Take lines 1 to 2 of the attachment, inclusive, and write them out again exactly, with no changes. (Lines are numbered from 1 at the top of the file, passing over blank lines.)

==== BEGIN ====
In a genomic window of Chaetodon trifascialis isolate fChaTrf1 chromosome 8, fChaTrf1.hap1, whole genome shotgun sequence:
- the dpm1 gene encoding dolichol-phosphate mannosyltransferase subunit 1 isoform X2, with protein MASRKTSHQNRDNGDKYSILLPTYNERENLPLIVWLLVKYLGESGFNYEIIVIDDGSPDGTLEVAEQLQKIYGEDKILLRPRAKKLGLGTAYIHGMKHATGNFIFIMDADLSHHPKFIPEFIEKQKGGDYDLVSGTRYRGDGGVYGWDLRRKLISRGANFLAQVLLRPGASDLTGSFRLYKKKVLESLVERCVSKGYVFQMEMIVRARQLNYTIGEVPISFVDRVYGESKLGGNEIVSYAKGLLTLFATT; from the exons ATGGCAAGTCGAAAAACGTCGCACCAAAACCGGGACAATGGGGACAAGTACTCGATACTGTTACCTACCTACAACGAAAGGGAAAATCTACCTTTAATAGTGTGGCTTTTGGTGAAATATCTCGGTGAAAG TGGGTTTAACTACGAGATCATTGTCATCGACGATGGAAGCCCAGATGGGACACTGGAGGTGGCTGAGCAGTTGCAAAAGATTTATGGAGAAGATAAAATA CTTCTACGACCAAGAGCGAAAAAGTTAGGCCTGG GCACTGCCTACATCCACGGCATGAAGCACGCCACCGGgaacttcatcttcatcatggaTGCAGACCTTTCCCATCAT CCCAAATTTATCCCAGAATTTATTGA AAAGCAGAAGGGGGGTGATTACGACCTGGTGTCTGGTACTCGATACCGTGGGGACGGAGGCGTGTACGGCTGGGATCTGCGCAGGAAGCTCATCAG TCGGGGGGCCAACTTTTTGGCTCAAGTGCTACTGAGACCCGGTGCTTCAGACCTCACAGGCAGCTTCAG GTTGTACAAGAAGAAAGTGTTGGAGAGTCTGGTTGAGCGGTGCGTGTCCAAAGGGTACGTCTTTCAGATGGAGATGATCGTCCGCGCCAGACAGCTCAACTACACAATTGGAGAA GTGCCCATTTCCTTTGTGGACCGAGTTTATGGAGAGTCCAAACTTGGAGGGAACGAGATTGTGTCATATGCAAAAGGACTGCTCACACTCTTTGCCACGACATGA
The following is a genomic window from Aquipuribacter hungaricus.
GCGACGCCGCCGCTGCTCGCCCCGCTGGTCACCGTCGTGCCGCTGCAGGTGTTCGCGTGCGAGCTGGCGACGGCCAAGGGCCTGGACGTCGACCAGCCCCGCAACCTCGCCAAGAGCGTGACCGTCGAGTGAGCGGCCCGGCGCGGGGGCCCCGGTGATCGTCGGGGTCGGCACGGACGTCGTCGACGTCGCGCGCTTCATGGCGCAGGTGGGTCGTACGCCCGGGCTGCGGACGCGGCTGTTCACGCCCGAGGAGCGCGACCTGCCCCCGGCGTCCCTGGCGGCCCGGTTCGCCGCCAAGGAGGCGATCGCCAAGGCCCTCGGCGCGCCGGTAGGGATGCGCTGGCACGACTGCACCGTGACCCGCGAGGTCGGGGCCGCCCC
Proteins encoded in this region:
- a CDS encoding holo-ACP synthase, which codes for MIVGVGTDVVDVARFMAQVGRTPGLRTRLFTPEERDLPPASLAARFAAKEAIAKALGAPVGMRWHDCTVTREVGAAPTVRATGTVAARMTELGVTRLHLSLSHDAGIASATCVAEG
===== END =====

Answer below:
In a genomic window of Chaetodon trifascialis isolate fChaTrf1 chromosome 8, fChaTrf1.hap1, whole genome shotgun sequence:
- the dpm1 gene encoding dolichol-phosphate mannosyltransferase subunit 1 isoform X2, with protein MASRKTSHQNRDNGDKYSILLPTYNERENLPLIVWLLVKYLGESGFNYEIIVIDDGSPDGTLEVAEQLQKIYGEDKILLRPRAKKLGLGTAYIHGMKHATGNFIFIMDADLSHHPKFIPEFIEKQKGGDYDLVSGTRYRGDGGVYGWDLRRKLISRGANFLAQVLLRPGASDLTGSFRLYKKKVLESLVERCVSKGYVFQMEMIVRARQLNYTIGEVPISFVDRVYGESKLGGNEIVSYAKGLLTLFATT; from the exons ATGGCAAGTCGAAAAACGTCGCACCAAAACCGGGACAATGGGGACAAGTACTCGATACTGTTACCTACCTACAACGAAAGGGAAAATCTACCTTTAATAGTGTGGCTTTTGGTGAAATATCTCGGTGAAAG TGGGTTTAACTACGAGATCATTGTCATCGACGATGGAAGCCCAGATGGGACACTGGAGGTGGCTGAGCAGTTGCAAAAGATTTATGGAGAAGATAAAATA CTTCTACGACCAAGAGCGAAAAAGTTAGGCCTGG GCACTGCCTACATCCACGGCATGAAGCACGCCACCGGgaacttcatcttcatcatggaTGCAGACCTTTCCCATCAT CCCAAATTTATCCCAGAATTTATTGA AAAGCAGAAGGGGGGTGATTACGACCTGGTGTCTGGTACTCGATACCGTGGGGACGGAGGCGTGTACGGCTGGGATCTGCGCAGGAAGCTCATCAG TCGGGGGGCCAACTTTTTGGCTCAAGTGCTACTGAGACCCGGTGCTTCAGACCTCACAGGCAGCTTCAG GTTGTACAAGAAGAAAGTGTTGGAGAGTCTGGTTGAGCGGTGCGTGTCCAAAGGGTACGTCTTTCAGATGGAGATGATCGTCCGCGCCAGACAGCTCAACTACACAATTGGAGAA GTGCCCATTTCCTTTGTGGACCGAGTTTATGGAGAGTCCAAACTTGGAGGGAACGAGATTGTGTCATATGCAAAAGGACTGCTCACACTCTTTGCCACGACATGA